December 10, 2013
Westlaw Topical Highlights for Intellectual Property provides summaries of significant federal court decisions and legislative and administrative activities affecting Intellectual Property law. A Westlaw subscription is required to access the documents linked from this page.
Damages: Patent owner was entitled to more than $76 million in damages for infringement of gastrointestinal drug omeprazole. Astrazeneca AB v. Apotex Corp. 2013 WL 6244425 (S.D.N.Y.) A patent owner demonstrated that it would not have licensed a generic drug manufacturer that infringed the patent for the gastrointestinal drug omeprazole for any less than 50% of the defendant’s profits, and thus showed that it was entitled to damages in the amount of more than $76 million, plus pre-judgment interest, pursuant to the hypothetical negotiation approach for determining a reasonable royalty. The plaintiff had received a step royalty offer ranging from 7% to 40% for the sale of an over-the-counter omeprazole product, and the product met expectations that triggered the 40% rate. In addition, the plaintiff had received royalty offers ranging from 50% to 70% of profits for the sale of generic omeprazole, and also received the equivalent of a 54% royalty in settlement from another infringer. 2013 WL 6244425. The full-text of the rest of the Topical Highlights are available within Westlaw Next, subscription required).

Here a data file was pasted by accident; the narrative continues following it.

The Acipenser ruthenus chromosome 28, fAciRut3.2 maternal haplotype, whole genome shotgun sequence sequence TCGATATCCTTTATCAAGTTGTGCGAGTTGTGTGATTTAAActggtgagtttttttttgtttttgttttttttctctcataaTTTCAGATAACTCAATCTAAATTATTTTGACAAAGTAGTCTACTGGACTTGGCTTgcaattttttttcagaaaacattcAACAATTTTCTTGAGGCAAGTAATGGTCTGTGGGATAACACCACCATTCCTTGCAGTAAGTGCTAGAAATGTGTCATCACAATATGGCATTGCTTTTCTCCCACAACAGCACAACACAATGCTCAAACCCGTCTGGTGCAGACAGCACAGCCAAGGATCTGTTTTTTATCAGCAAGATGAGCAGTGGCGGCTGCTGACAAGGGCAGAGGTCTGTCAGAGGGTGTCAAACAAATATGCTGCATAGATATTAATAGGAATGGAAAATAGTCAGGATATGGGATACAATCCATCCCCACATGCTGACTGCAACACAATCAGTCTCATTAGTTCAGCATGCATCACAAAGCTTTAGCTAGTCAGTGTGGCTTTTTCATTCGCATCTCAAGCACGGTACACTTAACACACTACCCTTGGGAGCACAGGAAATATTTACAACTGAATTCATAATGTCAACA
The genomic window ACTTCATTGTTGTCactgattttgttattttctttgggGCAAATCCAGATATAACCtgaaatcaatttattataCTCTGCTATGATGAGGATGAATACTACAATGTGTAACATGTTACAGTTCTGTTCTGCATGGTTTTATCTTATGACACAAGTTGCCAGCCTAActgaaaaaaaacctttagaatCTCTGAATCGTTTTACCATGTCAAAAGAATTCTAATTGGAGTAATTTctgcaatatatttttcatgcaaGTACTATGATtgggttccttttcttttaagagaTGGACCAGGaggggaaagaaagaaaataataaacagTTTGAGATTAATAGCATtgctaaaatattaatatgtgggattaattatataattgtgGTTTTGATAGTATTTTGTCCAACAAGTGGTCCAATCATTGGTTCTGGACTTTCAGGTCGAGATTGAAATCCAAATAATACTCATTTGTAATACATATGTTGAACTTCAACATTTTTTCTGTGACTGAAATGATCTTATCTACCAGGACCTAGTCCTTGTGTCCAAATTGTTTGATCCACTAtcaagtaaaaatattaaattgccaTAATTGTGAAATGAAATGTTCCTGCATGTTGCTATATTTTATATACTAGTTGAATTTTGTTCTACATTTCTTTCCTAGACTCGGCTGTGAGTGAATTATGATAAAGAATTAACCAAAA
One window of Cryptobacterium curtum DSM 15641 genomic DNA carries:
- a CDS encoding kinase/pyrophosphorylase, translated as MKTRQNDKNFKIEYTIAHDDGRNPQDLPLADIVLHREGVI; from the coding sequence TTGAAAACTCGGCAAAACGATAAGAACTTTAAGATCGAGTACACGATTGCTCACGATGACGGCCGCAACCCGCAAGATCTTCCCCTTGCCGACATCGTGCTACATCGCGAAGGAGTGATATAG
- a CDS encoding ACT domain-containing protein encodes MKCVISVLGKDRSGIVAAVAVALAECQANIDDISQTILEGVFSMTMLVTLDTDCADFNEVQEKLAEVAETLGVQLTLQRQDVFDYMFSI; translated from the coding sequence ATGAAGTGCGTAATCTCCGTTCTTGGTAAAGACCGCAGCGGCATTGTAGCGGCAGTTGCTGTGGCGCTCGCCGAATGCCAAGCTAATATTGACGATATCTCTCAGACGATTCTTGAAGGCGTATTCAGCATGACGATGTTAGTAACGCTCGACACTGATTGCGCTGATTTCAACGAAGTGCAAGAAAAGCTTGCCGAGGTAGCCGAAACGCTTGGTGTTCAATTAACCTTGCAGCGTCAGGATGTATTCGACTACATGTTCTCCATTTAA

Name or Likeness: Use of similar trade name on perfume products did not infringe on trademark. Harp v. Rahme 2013 WL 6169561 (E.D.Pa..)
Pleading: First-to-file rule barred alleged infringer’s claim for declaratory judgment that it was third-party beneficiary. Futurewei Technologies, Inc. v. Acacia Research Corp. 2013 WL 6231549 (C.A.Fed. (Cal.))
Computers and Electronics: Patent eligibility for computer-implemented inventions embodying abstract ideas—Certiorari Granted. Alice Corp. Pty. Ltd. v. CLS Bank Intern. 2013 WL 4776518 (U.S.)
Assignments and Licensing: Copyright assignee’s agreement with siblings of Superman’s co-creator superseded co-creator’s prior assignment. DC Comics v. Pacific Pictures Corp. 2013 WL 6098416 (C.A.9 (Cal.))